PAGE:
I read lots of wisdom in Andy Crouch's article on the problem of celebrity pastors, but I'd like to approach it from another angle because I think the problem is much bigger. We don't have a problem with celebrity pastors as much as we have a problem with leaders! I've seen abusive leaders in both small and big churches, narcissists in small time ministry as well as those who have celebrity status (see video below for narcissism). So I think our solutions need to include the pathways people take to ministry.
1. Character over Gifting
Jesus said, we would know people by their fruit, not their giftings (Matt 7:15-23). We are often putting people into various ministries because we like their giftings. I'd suggest, we put more emphasis into character. How do we know someone's character? It takes a long time observing someone in stressful situations to be able to tell their character. Once a narcissist is given a powerful position in ministry, he will hurt people, and then we'll blame him; but who let the narcissist into ministry in the first place?
2. We're saturated in a culture of rightness.
I naturally desire to be in the right, and my theological tribe does too. This desire to be right has become an idol. I think I've seen this in two ways.
Firstly, we trump intellectual rightness over right actions (orthodoxy over orthopraxy). If you want an example, look at how some conservative evangelicals respond to poverty-- we can easily fold our arms in satisfaction that we haven't fallen for the social gospel, whilst not bothering to preach the gospel to the poor (like Jesus did), or care for the poor in the church (like Paul did).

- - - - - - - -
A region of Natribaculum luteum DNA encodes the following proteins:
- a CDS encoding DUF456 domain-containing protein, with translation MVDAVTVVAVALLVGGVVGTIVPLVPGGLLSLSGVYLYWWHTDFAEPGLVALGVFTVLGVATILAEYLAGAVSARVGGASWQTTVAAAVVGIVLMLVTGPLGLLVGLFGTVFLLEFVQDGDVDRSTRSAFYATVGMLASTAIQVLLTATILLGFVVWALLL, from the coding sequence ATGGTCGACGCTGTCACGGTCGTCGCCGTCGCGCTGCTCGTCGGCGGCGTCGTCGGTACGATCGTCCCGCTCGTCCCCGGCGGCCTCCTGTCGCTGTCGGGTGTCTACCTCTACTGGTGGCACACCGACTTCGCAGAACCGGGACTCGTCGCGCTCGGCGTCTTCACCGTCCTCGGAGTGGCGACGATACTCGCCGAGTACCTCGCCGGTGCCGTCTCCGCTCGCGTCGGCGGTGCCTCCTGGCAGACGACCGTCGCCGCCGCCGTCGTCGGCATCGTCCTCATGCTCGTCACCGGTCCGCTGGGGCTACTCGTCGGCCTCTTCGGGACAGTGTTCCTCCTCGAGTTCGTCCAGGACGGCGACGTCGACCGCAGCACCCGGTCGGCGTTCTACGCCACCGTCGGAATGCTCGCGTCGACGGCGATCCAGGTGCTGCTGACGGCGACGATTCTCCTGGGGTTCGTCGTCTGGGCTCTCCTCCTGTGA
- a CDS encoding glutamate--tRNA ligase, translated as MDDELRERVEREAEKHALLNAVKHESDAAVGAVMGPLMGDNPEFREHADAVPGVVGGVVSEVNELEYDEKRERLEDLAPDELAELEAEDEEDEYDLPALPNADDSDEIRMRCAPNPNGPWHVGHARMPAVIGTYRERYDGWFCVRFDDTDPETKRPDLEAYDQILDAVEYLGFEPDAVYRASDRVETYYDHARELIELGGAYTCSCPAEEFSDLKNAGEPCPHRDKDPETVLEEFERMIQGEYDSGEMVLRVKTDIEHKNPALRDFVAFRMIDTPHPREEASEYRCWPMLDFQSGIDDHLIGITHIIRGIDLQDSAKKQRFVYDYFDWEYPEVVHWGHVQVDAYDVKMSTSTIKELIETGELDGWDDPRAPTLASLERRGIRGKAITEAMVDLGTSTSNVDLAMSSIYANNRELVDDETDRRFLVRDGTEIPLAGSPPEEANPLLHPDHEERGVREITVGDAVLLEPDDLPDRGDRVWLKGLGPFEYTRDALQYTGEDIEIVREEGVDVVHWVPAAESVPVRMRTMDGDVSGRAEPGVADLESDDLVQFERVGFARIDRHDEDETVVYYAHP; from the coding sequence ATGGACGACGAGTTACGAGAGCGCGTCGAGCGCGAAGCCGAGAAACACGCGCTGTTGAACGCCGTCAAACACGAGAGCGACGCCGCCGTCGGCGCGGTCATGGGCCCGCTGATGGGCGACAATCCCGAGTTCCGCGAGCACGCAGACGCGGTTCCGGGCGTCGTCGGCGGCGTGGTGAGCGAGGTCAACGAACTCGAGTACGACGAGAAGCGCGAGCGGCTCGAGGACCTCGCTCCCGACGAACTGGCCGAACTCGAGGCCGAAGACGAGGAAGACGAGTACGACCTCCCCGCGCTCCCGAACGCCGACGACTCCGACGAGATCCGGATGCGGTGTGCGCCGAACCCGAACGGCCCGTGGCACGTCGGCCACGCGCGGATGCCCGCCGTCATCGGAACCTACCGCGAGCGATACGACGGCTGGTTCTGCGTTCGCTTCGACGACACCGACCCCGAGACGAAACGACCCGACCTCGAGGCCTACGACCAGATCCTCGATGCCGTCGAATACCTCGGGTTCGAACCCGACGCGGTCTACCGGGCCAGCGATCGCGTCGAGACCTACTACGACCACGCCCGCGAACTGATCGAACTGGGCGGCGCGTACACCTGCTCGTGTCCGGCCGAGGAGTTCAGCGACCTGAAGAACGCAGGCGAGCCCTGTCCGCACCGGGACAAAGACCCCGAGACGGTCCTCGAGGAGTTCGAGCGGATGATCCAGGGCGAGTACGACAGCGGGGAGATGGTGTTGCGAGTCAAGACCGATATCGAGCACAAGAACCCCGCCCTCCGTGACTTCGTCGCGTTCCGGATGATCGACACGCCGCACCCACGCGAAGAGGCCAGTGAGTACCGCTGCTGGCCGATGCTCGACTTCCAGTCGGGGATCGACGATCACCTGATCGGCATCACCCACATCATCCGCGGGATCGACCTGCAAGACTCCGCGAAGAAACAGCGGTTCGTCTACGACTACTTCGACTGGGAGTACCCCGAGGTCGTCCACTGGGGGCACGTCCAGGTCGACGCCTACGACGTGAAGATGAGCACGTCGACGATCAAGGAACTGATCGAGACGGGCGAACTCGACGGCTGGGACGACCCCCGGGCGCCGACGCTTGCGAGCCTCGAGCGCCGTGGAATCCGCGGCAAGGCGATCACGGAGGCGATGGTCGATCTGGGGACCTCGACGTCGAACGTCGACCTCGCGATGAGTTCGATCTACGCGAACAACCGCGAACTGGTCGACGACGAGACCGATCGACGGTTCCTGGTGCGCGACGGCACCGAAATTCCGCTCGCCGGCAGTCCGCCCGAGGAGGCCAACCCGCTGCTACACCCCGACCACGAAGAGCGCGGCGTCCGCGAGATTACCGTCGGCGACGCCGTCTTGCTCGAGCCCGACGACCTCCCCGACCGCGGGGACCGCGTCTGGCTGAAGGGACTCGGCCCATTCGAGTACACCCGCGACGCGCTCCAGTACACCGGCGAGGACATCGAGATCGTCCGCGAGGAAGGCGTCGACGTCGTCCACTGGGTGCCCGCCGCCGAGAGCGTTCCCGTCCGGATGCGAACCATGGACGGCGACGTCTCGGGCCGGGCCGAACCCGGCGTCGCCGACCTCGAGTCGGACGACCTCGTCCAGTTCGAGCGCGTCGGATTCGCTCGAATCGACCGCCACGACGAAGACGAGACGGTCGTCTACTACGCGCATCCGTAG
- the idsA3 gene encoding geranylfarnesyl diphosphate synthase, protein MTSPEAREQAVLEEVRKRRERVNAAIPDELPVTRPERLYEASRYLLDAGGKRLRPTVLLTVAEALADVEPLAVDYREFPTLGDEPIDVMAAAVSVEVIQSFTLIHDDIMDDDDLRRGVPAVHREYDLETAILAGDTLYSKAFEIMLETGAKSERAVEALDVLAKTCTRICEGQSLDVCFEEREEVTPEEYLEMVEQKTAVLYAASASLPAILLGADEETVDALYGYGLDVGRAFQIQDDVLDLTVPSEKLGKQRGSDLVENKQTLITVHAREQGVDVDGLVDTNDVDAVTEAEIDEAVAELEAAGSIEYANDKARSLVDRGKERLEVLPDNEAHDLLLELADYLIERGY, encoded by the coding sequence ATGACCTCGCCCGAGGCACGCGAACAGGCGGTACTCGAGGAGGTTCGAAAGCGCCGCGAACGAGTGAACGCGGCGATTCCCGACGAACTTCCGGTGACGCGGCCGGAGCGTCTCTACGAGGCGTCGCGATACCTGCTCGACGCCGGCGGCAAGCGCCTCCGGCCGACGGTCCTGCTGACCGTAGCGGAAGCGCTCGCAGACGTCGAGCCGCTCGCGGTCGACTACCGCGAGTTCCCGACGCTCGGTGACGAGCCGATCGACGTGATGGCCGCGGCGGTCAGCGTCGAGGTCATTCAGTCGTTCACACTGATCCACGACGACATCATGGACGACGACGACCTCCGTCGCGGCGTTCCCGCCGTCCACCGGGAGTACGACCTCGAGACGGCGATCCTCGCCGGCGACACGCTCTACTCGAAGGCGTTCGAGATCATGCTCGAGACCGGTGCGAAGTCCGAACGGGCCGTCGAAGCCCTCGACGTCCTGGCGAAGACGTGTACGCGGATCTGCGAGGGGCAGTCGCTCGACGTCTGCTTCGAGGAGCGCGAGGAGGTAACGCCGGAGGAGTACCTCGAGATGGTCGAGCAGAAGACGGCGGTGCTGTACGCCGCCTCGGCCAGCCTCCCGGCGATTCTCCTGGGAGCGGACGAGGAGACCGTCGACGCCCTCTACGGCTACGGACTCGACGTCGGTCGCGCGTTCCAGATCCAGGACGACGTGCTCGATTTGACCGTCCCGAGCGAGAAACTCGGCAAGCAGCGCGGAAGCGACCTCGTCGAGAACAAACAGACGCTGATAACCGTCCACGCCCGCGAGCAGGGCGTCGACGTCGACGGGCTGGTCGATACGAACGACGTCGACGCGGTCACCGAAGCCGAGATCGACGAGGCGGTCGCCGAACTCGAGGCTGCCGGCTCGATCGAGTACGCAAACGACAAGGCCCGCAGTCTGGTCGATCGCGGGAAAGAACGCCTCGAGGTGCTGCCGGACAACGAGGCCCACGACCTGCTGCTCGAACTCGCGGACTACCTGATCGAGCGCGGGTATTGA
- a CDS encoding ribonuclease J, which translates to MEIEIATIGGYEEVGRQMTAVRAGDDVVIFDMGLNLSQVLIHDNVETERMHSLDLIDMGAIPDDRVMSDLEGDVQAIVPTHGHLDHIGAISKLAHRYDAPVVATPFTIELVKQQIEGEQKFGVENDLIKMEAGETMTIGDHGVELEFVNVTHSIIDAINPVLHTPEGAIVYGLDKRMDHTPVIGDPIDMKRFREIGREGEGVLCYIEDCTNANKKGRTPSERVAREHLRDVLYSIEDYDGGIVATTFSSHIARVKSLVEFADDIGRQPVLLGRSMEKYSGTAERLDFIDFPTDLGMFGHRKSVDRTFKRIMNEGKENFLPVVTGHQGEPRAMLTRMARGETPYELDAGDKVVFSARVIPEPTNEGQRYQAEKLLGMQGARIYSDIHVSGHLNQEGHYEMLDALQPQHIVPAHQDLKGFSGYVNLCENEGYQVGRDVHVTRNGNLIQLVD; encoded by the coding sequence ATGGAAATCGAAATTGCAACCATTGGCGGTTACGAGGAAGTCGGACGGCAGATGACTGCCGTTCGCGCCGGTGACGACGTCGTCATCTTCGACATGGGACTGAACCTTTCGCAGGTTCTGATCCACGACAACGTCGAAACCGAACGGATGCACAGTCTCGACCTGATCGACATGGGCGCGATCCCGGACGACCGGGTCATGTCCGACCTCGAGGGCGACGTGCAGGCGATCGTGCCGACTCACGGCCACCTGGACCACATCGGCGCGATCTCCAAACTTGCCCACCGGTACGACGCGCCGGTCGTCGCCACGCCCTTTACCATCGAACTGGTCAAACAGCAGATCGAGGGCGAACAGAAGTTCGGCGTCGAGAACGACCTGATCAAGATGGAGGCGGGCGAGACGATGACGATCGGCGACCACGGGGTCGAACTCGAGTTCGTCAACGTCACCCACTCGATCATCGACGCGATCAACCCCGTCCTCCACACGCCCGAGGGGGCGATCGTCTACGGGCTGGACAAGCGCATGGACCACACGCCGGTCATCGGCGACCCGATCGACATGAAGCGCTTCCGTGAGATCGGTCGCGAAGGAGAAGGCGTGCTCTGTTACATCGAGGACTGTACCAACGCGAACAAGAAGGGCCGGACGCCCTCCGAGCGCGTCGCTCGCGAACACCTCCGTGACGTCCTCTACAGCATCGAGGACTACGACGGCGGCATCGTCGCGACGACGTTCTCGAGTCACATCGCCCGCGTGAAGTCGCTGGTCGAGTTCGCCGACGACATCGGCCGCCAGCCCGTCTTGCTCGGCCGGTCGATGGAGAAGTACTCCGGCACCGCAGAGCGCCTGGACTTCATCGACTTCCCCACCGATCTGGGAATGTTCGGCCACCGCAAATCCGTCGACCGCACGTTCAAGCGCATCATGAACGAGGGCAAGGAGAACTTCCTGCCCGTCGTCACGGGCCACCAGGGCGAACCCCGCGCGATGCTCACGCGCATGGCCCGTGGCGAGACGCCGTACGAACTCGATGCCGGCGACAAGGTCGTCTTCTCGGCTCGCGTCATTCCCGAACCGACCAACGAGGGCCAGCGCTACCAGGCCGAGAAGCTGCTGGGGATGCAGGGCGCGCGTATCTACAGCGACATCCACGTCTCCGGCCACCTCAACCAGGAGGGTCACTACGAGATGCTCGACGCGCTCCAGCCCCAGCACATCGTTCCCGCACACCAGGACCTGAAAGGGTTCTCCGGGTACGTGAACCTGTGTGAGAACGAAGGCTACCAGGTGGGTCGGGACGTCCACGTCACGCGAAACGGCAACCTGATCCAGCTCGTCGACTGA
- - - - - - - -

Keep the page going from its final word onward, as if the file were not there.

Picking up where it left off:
Secondly, we have a hard time admitting we're in the wrong. Although my tribe 'believes' in Christ's imputed righteousness, I've hardly ever heard a church leader say sorry for hurting someone. I've heard people admit past 'mistakes' in ministry, but this is usually to a third party, not the injured party. When, I think about it, there are only two Christian leaders I remember hearing saying sorry about something, M and B. You prob don't know them, that's not the point, the point is that I've been in churches for over 30 years, and known lots of pastors, and authors, and I can only think of two pastors who say sorry if someone brings something to them. There must be more, surely? hopefully?
In my experience, it doesn't matter whether its a leader of 10 people, or 500 people, we have a culture where leaders so badly want to be in the right, they can't even consider being in the wrong. In some ways this culture starts when we start learning good doctrine - there's a sense that we are in the right. But it also grows when we judge other church groups as not being in the right. For some of us working class leaders, it occurs when we look down on the prejudice we've experienced from other leaders who are not in the right. And we egg each other on with a sense that we are in the right. And then someone comes to us and says, 'I feel you wronged me' and we say, 'Of course not, I'm in the right!' Well actually we don't say that, but we think that.
So the solution is Christ right?
Our character needs to be more like him. And we need to be more firmly convinced of His righteousness each day, so that we are open to being in the wrong.
For a better understanding of narcissism, watch this excellent video by Diane Langberg
part 2 of this article can be found here